Free-flowing night of words and tunes
A highly accomplished pair of folk musicians, brothers Ross and Barton Sutter will perform an evening of song, storytelling and poetry on April 25 at the Anderson Center at Tower View.
The event will begin with a reception at 7 p.m. in the newly restored barn at Tower View, followed by the concert at 7:30 p.m. The program, which is free, is presented by the Anderson Center and Hobgoblin Music of Red Wing.
Both brothers have earned reputations as touring artists, but they take special pleasure in blending their talents in a poetry-and-music sibling act.
Ross Sutter is a roving troubadour, best known for singing Scandinavian, Scottish and Irish songs, along with American traditional and popular songs. He accompanies himself on guitar, dulcimer, button accordion, bagpipes, bodhran and the Irish goat-skin drum.
Barton Sutter is a poet, essayist and writer. He is the only author to win the Minnesota Book Award in three different categories, and he was chosen as the first poet laureate of Duluth in 2006.
“We’ve done shows together for about 30 years,” Ross Sutter said. Back in 1983, they joined historian Annette Atkins to present “Minnesota is a State of Mind” in small towns across the state through a series sponsored by the Minnesota Humanities Commission.
The upcoming Red Wing concert is part of a tour funded by a Minnesota State Arts Board grant. When they applied for the grant, the Sutters said, the Anderson Center agreed to be one of the tour sites. Gary Stone at Hobgoblin Music joined in to coordinate poetry and music workshops that will be held at the local Pier 55 senior center.
Ross Sutter has performed at the Anderson Center’s Summer Celebration of the Arts events and at Hobgoblin’s Music Loft, so he is familiar with the Red Wing audience.
Together, the brothers are putting together a program designed for the local crowd.
Ross Sutter will draw a variety of tunes from his established programs — “Greet the Folks at Home,” which explores Scandinavian immigrants and their descendants; “How to Say North,” which includes “Minnesota kinds of things,” and “For My Wife upon the Garage Roof,” which honors the many moods of love.
In addition, he said, there will be reflections on growing up the children of a Lutheran preacher.
“That was a big influence,” he said.
Some songs written by Barton Sutter will be featured, too.
“There’ll be lots of humor in this show,” Ross Sutter said. “Barton’s poems are funny,” especially pieces about northern Minnesota. Among the featured works will be poems from his latest book, “The Reindeer Camps and Other Poems.”
His brother uses many traditional forms of rhyme and rhythm, Ross Sutter said. “He’s done a lot of theater. It’s fun to listen to him read — it’s so accessible, and so musical,” including the crowd favorite, “When the Smelt Buckets are Loaded, I’m Coming Home to You.”
Both brothers are well known around Minnesota.
Ross Sutter, Minneapolis, has performed widely in Minnesota at venues ranging from concert halls to libraries and schools, outdoor festivals and senior centers. He also has appeared on “A Prairie Home Companion,” and his work is heard on several recordings, including the popular children’s CD “Mama Will You Buy Me a Banana.”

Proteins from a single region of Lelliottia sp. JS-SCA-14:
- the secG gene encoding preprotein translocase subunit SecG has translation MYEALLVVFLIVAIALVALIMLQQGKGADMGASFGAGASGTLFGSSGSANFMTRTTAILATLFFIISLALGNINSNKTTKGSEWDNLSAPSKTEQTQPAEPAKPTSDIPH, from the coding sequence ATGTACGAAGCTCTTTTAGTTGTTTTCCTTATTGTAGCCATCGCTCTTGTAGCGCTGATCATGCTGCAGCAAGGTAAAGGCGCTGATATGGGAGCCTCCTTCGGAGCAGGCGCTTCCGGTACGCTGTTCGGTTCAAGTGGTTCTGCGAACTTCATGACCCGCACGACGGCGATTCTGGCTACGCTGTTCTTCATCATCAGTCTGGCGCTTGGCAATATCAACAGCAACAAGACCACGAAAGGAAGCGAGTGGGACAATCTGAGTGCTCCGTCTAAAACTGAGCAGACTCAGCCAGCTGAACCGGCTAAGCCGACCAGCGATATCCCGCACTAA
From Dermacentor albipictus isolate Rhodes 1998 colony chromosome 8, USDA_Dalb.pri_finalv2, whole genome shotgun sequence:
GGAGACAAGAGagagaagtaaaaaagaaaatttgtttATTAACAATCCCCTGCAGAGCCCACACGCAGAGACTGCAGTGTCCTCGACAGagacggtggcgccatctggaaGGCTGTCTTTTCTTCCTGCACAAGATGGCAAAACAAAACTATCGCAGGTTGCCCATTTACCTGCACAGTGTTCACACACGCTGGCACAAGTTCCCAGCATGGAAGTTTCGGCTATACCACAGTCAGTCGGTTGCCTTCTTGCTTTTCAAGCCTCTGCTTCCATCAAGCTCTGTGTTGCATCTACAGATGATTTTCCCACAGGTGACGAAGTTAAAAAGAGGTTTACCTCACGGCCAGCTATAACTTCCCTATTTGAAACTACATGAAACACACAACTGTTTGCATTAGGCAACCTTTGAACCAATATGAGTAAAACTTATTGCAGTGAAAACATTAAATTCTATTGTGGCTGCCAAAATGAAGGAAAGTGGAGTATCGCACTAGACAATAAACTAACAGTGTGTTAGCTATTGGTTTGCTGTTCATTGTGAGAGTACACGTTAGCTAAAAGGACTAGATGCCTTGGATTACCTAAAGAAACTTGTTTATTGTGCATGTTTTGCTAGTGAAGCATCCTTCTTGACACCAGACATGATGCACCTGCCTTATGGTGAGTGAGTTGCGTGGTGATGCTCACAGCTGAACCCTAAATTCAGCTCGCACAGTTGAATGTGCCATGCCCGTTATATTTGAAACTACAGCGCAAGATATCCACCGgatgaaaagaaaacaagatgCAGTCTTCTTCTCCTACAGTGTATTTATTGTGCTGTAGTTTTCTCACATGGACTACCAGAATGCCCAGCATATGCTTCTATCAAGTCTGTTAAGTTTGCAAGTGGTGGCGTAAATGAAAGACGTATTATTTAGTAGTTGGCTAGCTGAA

Barton Sutter, Duluth, has taught at St. John’s University, University of Minnesota campuses in the Twin Cities and Duluth, and the University of Wisconsin in Superior. He has received numerous awards for his writings, and three of his plays have been produced.
Books and CDs will be available for purchase and signing at the end of the concert.
In addition to the State Arts Board grant, the program received support from the Jones Family, McKnight, Target and Xcel foundations.
For more information, call the Anderson Center at 651-388-2009.
Folk musicians will teach dulcimer, poetry workshops
Workshops on writing “Poetic Portraits” and building a one-string dulcimer will be offered April 25-26 at Pier 55, 240 Harrison St.
Teaching the sessions will be the Sutter Brothers — Barton, a writer and performer, and Ross, a singer and instrumentalist. They will be in Red Wing for the weekend to perform a free, public concert at 7 p.m. Friday at the Anderson Center’s historic barn.
At 1 p.m. that day, Barton Sutter will guide participants as they create portraits of people using words filled with imagery.
“Poetry can be used to pay tribute, memorialize, explore and understand the villains and heroes around us,” according to the seniors’ Website, www.redwingareaseniors.org.
Cost for the workshop is $15 for members, $20 for non-members.
At 9 a.m. Saturday, Ross Sutter will teach participants to make and play a one-string dulcimer. The dulcimer kits are being supplied by Hobgoblin Music, where Stoney End folk harps are crafted by hand.
“This is a great workshop to do with your grandchildren or just yourself,” the senior organization said. Afterward, Ross Sutter said, there will be an opportunity to visit Hobgoblin and see how and where the kits were made.
Cost is $28 for members, $30 for non-members. The fee includes the materials to make the dulcimer in addition to the lesson.
Call Pier 55 at 651-327-2255. Registration and payment deadline is April 21.
If you go…
Who: Ross and Barton Sutter
What: “An Evening with the Sutter Brothers”
When: 7 p.m. Friday, April 25
Where: Anderson Center historic barn
More info: 651-388-2009 or www.andersoncenter.org